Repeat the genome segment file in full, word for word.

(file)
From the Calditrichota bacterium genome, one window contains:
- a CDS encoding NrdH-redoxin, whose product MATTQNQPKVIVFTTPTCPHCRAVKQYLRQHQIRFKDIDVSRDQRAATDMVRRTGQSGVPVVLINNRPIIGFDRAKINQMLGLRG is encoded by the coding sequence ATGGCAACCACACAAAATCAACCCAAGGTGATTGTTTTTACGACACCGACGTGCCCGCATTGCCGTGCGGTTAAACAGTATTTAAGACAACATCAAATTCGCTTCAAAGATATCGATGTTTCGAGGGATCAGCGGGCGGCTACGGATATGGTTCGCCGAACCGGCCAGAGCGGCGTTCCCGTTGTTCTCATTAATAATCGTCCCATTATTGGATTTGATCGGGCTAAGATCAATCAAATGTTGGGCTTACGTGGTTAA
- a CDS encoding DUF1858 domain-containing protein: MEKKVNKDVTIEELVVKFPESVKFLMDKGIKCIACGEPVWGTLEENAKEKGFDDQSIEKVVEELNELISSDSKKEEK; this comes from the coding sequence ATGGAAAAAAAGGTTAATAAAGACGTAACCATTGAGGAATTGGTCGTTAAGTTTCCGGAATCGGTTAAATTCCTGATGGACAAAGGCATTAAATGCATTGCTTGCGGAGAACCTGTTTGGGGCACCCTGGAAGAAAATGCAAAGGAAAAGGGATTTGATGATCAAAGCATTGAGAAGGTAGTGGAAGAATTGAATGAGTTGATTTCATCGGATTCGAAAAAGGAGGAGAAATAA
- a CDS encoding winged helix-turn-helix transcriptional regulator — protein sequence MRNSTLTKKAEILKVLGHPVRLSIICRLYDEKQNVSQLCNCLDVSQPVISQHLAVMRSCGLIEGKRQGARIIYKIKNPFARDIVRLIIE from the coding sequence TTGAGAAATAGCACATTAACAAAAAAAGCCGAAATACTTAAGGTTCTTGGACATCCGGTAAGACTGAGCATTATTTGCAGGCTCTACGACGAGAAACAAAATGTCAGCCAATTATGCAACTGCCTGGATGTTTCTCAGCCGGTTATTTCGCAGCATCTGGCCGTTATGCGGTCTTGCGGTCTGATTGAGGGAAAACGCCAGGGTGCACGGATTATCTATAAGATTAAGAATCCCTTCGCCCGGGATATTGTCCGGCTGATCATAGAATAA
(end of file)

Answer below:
From the Calditrichota bacterium genome, one window contains:
- a CDS encoding NrdH-redoxin, whose product MATTQNQPKVIVFTTPTCPHCRAVKQYLRQHQIRFKDIDVSRDQRAATDMVRRTGQSGVPVVLINNRPIIGFDRAKINQMLGLRG is encoded by the coding sequence ATGGCAACCACACAAAATCAACCCAAGGTGATTGTTTTTACGACACCGACGTGCCCGCATTGCCGTGCGGTTAAACAGTATTTAAGACAACATCAAATTCGCTTCAAAGATATCGATGTTTCGAGGGATCAGCGGGCGGCTACGGATATGGTTCGCCGAACCGGCCAGAGCGGCGTTCCCGTTGTTCTCATTAATAATCGTCCCATTATTGGATTTGATCGGGCTAAGATCAATCAAATGTTGGGCTTACGTGGTTAA
- a CDS encoding DUF1858 domain-containing protein: MEKKVNKDVTIEELVVKFPESVKFLMDKGIKCIACGEPVWGTLEENAKEKGFDDQSIEKVVEELNELISSDSKKEEK; this comes from the coding sequence ATGGAAAAAAAGGTTAATAAAGACGTAACCATTGAGGAATTGGTCGTTAAGTTTCCGGAATCGGTTAAATTCCTGATGGACAAAGGCATTAAATGCATTGCTTGCGGAGAACCTGTTTGGGGCACCCTGGAAGAAAATGCAAAGGAAAAGGGATTTGATGATCAAAGCATTGAGAAGGTAGTGGAAGAATTGAATGAGTTGATTTCATCGGATTCGAAAAAGGAGGAGAAATAA
- a CDS encoding winged helix-turn-helix transcriptional regulator — protein sequence MRNSTLTKKAEILKVLGHPVRLSIICRLYDEKQNVSQLCNCLDVSQPVISQHLAVMRSCGLIEGKRQGARIIYKIKNPFARDIVRLIIE from the coding sequence TTGAGAAATAGCACATTAACAAAAAAAGCCGAAATACTTAAGGTTCTTGGACATCCGGTAAGACTGAGCATTATTTGCAGGCTCTACGACGAGAAACAAAATGTCAGCCAATTATGCAACTGCCTGGATGTTTCTCAGCCGGTTATTTCGCAGCATCTGGCCGTTATGCGGTCTTGCGGTCTGATTGAGGGAAAACGCCAGGGTGCACGGATTATCTATAAGATTAAGAATCCCTTCGCCCGGGATATTGTCCGGCTGATCATAGAATAA